(From almost a week ago, hoping to catch up on the blog back log blogging)
After the end of the Tuesday sessions of the Shar-E-Fest conference in Hamilton, Richard (my host, driver, and handler) drove us to the lovely small airport where we boarded a plane to Wellington, about an hour by the beats of the propellers. It was a cloudless day and dramatic to be over the rugged hills and mountains, not to mention flying into a city that is sprinkled like sugar crystals on the craggy hills overlooking the sea.
We stayed over in a quaint Motel in Petone, just across the street from the beach, and near where the Hutt River empties into the Harbor. There were plenty of good choices to eat on Jackson Street, we found a great Vietnamese place. I swam laps in a bowl of noodle soup. I spotted the country of Brew Zealand, a fine sounding place to live.
In the morning we drove to the campus of the Open Polytechnic of New Zealand, an institution devoted completely to distance learning for over 30,000 students, most of them working adults.
I really enjoyed getting to meet our host Mark Nichols, and had a good turn out for my morning and afternoon sessions. There is something calming and spiritual about having it start with a Maori greeting; of which I cannot understand a word, but can get the feeling. Thanks Wayne for that.
The morning session was one that no other institution chose from the list; this is the Mythical Reuse of OERs (which I first did a version of in August, presented online for the Ontario Universities’ Council on e-Learning).
I modified it somewhat, mostly to add in a more locally relevant mythical creature, the Moa. You can find the slides ‘n stuff on my wikispaces site. This was the only one I used Google Docs to present with (it does a nice job with the GIFs and embedding YouTube videos)
They seemed to not have a problem with the Bigfoot references ;-) And I also was able to add in a Martin Weller nod for his wisdom in noting that “reuse” was not nearly as important or relevant as “adaptation”.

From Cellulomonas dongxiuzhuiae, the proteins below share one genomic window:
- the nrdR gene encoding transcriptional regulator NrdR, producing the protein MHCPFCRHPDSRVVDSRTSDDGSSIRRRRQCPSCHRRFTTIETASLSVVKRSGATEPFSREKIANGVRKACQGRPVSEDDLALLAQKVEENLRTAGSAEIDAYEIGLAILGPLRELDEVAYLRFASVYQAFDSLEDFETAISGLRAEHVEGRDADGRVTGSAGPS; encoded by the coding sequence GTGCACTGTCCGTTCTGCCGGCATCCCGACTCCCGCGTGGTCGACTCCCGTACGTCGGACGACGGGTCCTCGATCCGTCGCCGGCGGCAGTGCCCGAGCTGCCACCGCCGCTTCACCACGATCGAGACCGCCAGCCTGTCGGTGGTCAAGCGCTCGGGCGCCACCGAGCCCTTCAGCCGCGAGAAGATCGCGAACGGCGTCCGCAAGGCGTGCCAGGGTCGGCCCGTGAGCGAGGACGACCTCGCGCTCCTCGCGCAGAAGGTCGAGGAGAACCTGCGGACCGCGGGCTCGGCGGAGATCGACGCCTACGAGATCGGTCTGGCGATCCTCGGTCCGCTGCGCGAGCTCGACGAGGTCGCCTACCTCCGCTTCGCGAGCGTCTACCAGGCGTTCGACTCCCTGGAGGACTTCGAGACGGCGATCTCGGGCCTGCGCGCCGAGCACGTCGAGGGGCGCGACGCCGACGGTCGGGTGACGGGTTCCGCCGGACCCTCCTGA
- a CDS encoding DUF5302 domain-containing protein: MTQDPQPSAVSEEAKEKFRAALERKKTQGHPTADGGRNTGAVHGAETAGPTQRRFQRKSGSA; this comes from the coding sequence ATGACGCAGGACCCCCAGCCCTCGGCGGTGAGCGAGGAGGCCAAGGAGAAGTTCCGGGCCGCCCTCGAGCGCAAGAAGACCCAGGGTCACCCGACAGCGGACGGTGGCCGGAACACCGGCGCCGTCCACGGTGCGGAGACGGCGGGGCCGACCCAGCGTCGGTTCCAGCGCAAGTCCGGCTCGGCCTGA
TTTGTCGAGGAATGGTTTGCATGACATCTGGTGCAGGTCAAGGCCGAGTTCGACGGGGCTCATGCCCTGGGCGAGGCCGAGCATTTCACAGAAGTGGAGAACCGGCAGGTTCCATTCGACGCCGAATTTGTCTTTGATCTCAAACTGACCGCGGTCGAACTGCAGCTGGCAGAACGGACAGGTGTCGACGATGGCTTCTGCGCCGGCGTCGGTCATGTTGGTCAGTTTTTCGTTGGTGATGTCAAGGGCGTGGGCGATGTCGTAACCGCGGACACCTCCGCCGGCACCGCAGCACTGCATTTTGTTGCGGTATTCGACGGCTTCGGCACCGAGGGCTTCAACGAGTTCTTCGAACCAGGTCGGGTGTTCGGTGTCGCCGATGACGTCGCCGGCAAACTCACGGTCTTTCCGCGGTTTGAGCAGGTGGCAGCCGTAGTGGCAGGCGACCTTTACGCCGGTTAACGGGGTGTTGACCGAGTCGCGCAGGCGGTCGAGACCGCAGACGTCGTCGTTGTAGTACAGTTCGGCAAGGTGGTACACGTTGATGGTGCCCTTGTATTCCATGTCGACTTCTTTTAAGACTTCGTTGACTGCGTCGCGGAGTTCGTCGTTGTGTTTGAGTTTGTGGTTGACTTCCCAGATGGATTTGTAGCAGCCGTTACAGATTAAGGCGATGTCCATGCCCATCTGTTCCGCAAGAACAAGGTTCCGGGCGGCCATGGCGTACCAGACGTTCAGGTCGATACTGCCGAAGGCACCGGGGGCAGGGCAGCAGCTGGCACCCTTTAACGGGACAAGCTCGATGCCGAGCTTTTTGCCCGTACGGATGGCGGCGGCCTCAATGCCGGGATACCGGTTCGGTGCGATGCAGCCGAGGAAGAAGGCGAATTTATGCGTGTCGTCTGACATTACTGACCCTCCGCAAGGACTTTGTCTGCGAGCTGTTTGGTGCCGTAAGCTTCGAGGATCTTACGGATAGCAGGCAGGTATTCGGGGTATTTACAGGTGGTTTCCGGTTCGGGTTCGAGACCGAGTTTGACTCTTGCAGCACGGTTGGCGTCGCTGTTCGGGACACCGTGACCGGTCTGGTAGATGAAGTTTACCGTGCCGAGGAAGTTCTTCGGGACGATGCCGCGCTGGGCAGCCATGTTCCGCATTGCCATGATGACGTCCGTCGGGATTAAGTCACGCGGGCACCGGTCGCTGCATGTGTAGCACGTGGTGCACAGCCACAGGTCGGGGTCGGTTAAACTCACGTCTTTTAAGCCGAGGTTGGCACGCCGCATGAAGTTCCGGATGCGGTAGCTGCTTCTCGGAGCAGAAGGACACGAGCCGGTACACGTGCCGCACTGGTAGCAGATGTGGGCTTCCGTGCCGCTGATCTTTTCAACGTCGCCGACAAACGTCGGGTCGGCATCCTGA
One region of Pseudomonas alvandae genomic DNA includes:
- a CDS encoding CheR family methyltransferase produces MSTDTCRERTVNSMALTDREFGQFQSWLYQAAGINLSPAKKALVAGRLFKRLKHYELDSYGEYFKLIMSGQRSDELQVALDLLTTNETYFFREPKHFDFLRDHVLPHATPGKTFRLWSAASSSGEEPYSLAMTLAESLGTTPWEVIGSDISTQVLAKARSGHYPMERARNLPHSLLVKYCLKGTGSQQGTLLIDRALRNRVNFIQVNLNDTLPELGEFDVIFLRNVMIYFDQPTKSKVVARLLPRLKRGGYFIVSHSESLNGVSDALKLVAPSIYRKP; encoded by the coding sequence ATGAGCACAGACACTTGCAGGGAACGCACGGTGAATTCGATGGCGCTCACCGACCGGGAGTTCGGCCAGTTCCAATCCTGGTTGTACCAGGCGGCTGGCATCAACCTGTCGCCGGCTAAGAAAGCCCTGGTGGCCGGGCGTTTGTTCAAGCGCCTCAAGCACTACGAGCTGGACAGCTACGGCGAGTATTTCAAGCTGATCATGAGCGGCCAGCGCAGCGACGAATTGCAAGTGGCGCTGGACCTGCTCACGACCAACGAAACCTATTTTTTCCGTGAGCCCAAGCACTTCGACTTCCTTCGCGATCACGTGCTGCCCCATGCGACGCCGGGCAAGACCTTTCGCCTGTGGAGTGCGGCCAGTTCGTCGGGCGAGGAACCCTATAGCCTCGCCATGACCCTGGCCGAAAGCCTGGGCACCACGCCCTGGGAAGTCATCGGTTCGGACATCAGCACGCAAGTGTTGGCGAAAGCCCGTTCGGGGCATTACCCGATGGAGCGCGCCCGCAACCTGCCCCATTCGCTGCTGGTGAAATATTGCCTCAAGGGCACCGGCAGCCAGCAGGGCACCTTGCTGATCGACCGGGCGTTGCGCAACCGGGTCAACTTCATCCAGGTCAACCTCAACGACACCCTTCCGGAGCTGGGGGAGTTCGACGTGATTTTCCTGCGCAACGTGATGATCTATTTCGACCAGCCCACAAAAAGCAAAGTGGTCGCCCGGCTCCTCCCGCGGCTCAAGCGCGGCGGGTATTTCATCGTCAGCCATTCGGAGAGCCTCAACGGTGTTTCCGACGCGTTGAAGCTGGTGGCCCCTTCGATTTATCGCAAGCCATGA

As usual, they really enjoyed the backyard discovery video by Clint Lalonde . It may not be clear enough (ahem Sasquatch blurry quality) but Clint, here are some New Zealanders watching your video
There was some good discussion about the appeal of reducing textbook costs, which as I learned are not as large a problem here where they develop most of their materials in house. The collaboration in British Columbia at that level intrigued them, as well as what I shared of the efforts by Scottsdale Community College’s Math Department.
I also got to show one that came in after the Ontario presentation, Sasquatch Finding by Tannis Morgan of the Justice Institute of British Columbia. And I say that not only because she actually found Sasquatch, but because her three levels of reuse were really applicable to this audience, especially because it was used in a vocational field.
The idea of sharing seemed challenging and was the topic for much of the conversation. If you talk of sharing materials, it seems problematic since they do so much development in house, and it might sounds like I advocate for giving away the store. I try to emphasize there are many ways to share that go beyond the “stuff”.